Unless you are close to retirement, you should not stay in a default fund. Adopt as much risk as you can tolerate because in the long run that will give you the best returns. Think of ‘risk’ as a tolerance for volatility; don’t equate it with ‘greed’ because it isn’t anything to do with that. Low risk is not wise because you will struggle to do much better than holding the funds in a bank – and to be frank, that is not really investing, nor will it help provide for a very long retirement. What you need to be seeking is the extra that comes from not being passive. This is the part that will be valuable in retirement.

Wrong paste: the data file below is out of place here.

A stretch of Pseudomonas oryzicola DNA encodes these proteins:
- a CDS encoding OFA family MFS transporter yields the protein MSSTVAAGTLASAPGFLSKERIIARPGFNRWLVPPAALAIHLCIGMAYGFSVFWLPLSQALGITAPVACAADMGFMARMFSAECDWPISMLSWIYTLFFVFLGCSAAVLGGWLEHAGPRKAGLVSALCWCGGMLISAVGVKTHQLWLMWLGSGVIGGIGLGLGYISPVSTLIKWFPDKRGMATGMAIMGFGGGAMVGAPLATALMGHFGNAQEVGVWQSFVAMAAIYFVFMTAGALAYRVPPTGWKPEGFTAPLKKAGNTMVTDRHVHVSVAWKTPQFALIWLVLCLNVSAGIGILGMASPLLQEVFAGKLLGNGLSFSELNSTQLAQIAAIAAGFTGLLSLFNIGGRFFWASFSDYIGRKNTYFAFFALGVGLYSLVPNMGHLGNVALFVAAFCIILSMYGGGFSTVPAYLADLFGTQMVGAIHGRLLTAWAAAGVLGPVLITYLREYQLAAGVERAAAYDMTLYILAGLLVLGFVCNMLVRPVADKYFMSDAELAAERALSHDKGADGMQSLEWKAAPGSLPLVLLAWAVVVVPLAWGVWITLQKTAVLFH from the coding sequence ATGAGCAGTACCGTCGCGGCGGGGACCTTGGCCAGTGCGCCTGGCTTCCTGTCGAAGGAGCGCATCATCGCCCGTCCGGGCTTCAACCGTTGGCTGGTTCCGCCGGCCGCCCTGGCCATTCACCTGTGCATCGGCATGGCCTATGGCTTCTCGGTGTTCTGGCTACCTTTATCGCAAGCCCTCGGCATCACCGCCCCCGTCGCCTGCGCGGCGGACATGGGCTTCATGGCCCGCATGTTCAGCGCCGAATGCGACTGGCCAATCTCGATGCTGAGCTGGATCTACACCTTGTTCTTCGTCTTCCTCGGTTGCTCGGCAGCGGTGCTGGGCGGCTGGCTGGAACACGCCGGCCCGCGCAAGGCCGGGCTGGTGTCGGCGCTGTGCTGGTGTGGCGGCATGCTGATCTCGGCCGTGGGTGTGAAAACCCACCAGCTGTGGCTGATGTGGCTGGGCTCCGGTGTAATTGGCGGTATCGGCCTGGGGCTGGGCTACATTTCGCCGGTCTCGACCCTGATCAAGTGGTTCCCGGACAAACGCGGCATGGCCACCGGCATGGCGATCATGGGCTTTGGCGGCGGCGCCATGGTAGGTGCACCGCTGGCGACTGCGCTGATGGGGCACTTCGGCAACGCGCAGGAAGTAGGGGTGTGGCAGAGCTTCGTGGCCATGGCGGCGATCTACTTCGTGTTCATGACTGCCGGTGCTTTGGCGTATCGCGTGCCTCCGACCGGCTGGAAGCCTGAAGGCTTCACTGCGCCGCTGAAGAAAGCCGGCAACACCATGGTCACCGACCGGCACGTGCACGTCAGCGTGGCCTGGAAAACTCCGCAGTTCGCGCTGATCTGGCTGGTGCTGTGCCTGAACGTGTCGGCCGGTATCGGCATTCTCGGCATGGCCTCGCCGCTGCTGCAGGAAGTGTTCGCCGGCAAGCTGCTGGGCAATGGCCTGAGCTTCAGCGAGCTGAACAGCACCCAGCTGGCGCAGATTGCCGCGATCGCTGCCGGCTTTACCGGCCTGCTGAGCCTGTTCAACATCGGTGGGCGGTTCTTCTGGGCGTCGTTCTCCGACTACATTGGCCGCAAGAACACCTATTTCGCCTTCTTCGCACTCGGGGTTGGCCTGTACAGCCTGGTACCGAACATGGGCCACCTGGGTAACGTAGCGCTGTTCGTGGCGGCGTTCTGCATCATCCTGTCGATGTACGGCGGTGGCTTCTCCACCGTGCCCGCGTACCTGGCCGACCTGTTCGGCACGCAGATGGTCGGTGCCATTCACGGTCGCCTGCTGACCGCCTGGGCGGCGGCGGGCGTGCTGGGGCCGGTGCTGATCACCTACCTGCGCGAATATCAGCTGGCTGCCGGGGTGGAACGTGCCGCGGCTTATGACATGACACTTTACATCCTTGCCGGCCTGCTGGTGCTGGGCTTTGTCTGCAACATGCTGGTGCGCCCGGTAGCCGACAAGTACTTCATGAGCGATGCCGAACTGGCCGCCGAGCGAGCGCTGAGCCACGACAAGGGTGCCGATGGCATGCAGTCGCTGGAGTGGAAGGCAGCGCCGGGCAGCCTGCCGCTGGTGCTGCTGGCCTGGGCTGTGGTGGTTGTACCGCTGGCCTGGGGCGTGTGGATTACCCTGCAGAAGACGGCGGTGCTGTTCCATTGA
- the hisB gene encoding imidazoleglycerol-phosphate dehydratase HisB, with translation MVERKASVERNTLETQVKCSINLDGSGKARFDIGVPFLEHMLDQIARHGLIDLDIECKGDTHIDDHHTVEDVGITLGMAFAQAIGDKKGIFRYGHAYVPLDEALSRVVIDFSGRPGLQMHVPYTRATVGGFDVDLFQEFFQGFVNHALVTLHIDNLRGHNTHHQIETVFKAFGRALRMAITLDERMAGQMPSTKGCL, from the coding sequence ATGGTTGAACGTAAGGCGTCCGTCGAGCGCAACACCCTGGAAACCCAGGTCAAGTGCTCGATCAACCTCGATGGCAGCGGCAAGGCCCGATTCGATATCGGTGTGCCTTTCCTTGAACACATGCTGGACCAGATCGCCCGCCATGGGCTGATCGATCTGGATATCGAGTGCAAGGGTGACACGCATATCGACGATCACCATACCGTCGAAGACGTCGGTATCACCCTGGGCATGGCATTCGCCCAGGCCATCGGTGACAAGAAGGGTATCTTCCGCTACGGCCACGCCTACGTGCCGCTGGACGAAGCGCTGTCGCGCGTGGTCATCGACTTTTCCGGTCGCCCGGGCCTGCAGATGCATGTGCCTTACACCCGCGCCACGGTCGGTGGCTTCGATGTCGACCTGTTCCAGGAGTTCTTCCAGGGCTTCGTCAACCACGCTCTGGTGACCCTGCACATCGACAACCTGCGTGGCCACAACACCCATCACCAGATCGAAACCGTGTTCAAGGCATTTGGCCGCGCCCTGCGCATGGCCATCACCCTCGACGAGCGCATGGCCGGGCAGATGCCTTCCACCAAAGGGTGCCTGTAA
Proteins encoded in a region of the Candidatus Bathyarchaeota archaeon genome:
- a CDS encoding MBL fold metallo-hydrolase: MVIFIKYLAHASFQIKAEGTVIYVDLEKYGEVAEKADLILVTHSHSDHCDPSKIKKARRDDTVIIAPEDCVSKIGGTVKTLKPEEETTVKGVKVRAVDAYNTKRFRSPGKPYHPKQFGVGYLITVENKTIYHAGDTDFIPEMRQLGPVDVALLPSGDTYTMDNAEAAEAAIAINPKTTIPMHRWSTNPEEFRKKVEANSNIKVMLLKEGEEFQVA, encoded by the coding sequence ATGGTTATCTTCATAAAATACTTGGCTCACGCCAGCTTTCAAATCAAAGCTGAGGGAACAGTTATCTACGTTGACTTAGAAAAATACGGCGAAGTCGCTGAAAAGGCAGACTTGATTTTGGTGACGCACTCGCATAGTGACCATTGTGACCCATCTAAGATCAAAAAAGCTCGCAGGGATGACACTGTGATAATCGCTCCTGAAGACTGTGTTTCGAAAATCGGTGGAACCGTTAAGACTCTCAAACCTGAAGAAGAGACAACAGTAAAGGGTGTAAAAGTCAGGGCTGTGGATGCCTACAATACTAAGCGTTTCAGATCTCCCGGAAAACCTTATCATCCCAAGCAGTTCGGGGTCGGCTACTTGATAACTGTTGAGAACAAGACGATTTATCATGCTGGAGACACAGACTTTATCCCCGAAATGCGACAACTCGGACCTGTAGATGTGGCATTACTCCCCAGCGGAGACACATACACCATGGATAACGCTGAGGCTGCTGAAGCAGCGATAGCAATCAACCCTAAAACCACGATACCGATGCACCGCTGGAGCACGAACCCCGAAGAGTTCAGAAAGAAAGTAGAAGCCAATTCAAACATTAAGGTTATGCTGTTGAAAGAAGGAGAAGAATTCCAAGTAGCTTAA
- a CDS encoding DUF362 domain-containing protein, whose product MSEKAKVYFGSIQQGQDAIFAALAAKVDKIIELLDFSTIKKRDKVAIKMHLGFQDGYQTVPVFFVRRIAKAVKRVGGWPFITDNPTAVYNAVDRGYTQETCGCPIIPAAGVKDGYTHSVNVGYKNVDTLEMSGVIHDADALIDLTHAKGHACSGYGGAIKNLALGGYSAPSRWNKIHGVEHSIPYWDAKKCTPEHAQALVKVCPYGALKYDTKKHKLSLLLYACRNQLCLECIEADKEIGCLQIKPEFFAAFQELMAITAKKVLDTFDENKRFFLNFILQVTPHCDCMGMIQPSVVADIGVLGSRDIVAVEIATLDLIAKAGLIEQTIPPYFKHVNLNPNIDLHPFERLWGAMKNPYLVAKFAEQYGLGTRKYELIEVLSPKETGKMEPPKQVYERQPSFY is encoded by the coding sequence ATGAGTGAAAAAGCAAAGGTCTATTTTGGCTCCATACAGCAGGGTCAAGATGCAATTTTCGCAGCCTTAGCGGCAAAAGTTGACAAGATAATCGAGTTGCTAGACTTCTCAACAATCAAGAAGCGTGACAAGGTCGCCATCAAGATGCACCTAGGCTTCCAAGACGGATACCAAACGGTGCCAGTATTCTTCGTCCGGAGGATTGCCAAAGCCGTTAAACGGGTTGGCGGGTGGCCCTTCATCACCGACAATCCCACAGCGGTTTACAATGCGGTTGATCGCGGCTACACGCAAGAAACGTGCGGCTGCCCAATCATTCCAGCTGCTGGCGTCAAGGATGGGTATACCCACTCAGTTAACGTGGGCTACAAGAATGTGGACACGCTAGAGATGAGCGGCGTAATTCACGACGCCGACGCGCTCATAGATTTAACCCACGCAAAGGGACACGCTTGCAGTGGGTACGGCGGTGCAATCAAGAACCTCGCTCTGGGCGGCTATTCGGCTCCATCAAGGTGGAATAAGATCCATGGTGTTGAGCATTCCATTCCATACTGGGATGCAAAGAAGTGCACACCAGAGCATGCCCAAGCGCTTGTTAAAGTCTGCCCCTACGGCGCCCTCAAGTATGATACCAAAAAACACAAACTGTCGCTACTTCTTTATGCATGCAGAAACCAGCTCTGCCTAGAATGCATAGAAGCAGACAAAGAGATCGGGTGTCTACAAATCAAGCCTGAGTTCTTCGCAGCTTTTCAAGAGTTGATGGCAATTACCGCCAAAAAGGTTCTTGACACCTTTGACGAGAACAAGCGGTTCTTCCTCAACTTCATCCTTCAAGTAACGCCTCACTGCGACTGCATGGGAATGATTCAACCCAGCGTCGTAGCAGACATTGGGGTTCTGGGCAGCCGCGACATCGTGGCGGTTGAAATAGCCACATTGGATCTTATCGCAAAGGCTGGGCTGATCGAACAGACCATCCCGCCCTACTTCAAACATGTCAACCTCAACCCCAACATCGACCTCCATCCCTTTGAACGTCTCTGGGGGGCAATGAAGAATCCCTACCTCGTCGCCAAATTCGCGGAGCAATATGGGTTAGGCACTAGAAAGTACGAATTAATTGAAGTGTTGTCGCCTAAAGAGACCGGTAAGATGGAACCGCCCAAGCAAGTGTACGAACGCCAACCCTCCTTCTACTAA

Finally, try and ignore the ‘fees’ issue. We have the tools to look past that aspect. It is obvious that what you need is the after-all-taxes, after-all-fees returns. And this is exactly what we are measuring below.

Fund managers have had a good year to September and their overall performance has improved over the year to June. And that applies equally to default KiwiSaver schemes.

As we have noted before, the evidence is that many cash, conservative, or moderate funds actually don’t deliver after-all-taxes, after-all-fees returns better than default funds. There are exceptions, but interestingly, very few. And that is why you need to do some ‘work’ to figure out where and why you would move your investment. Also remember that track record isn’t everything. You would be best to move to a fund that has better future prospects rather than just a good historic track record.

How far out the risk curve is visually suggested in this updated chart.

Return range of all funds, as at June 2018

Here are the updated results for default funds.